The removal of Romilar from shelves in 1973 left many wondering if dextromethorphan would be phased out in favor of a new compound less susceptible to abuse that could alleviate coughs as well as codeine and dextromethorphan. Manufacturers instead re-released dextromethorphan to the public in syrup form, which was harder to abuse in quantity. While some allege that reports of abuse went down mainly because of the unattractive delivery agent, William White, a dextromethorphan researcher, suggests the plunge in DXM abuse cases was mainly due to the availability of more appealing hallucinogens such as LSD, and psilocybin (White, 1997).

The 1980s saw Dextromethorphan abuse remain localized in small communities of users as the War on Drugs began to ramp up its presence in a drug drenched United States. While many now regard DXM's potential for abuse as common knowledge, in the 1980s due to the lack of widespread Internet access and sources for reputable information on drugs, many were left in the dark about its dissociative properties.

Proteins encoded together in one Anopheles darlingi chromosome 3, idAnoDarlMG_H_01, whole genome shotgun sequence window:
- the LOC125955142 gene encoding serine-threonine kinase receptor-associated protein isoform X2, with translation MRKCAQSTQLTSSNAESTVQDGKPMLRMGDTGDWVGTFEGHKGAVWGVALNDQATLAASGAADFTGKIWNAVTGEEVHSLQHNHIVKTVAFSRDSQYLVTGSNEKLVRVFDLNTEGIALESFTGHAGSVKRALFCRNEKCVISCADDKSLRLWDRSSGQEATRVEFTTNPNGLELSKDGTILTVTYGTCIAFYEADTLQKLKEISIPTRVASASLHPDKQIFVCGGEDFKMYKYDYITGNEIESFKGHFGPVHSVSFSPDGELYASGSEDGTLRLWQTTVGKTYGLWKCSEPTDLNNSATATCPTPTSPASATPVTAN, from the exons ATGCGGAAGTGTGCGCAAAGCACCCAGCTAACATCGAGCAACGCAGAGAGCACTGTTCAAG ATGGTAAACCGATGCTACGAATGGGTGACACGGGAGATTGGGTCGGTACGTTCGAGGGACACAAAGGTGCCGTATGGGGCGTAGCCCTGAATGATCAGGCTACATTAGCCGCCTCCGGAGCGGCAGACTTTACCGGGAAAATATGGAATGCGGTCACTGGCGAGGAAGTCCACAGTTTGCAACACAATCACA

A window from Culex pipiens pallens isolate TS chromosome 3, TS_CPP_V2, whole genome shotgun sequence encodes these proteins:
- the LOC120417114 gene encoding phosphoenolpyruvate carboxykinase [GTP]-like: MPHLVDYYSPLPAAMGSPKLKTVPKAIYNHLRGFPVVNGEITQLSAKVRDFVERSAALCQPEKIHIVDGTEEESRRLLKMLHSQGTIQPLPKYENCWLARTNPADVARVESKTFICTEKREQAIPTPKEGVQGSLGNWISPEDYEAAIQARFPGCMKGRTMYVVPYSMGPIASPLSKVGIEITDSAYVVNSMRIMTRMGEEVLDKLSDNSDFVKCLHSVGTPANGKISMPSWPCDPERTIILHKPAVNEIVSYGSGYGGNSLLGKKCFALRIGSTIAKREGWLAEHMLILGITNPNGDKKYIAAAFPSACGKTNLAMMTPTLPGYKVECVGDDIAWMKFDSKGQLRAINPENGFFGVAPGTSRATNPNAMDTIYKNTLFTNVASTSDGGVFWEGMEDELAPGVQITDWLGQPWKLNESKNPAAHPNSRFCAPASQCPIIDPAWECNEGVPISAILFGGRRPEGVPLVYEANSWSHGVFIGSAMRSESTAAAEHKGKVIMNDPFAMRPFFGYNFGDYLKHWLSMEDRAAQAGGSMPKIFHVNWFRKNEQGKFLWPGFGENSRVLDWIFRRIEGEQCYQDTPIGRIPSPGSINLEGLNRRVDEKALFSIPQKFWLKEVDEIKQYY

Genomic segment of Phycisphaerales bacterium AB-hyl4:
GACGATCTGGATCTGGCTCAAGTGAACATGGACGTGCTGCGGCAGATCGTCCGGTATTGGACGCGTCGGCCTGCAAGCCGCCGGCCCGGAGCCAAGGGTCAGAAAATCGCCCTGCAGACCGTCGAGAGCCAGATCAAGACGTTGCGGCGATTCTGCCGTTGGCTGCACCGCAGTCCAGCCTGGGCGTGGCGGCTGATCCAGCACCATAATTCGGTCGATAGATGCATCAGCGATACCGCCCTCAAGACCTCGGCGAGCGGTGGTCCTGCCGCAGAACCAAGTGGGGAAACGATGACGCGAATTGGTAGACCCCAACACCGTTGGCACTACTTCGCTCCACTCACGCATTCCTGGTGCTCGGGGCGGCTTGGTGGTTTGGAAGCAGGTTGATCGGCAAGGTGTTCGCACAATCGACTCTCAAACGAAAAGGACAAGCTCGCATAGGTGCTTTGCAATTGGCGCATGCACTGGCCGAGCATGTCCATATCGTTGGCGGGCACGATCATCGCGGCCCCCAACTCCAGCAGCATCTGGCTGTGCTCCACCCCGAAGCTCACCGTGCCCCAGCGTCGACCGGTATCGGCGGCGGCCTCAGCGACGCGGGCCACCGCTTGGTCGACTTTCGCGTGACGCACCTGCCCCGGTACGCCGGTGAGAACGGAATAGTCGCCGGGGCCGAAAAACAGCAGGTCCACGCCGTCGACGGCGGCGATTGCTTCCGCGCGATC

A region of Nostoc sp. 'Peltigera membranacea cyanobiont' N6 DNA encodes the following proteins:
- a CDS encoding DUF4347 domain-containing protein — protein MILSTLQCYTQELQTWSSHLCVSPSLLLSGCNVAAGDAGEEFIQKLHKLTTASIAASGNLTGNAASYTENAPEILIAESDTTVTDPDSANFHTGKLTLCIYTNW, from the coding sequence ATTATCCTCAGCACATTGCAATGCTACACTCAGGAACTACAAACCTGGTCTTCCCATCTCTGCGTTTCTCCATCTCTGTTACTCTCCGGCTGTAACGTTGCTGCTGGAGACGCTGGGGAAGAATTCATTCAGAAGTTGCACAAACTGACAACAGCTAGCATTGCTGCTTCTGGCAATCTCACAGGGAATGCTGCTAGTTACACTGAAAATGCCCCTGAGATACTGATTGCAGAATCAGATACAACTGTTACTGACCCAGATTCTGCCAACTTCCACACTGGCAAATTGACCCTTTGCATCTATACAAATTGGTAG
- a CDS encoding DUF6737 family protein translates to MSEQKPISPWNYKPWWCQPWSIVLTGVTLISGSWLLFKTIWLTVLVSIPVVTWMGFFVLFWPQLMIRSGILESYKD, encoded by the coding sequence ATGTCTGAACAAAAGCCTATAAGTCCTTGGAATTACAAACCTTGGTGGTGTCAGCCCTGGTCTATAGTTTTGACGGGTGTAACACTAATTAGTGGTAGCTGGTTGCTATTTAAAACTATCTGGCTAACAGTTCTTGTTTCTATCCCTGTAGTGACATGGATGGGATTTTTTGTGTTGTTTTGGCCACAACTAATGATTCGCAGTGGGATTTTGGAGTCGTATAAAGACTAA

The early 90s trend of DXM use followed closely to the 80s due to the War on Drugs, and the lack of information about dextromethorphan. The Internet began to take shape around the world at this time allowing many to communicate with a defined topic at hand. Much of the early dissemination of knowledge on DXM was conducted on Usenet, calling attention to an obscure recreational drug. As the availability of access to the Internet became more common, dedicated websites with more accurate (and more scientific) information concerning DXM appeared, and were easily found by many. This flow of information has only increased with time. The growth of the Internet and the ease of spreading information also led to deaths from DXM coming to light. There are now websites largely focusing on documenting the circumstances of these deaths.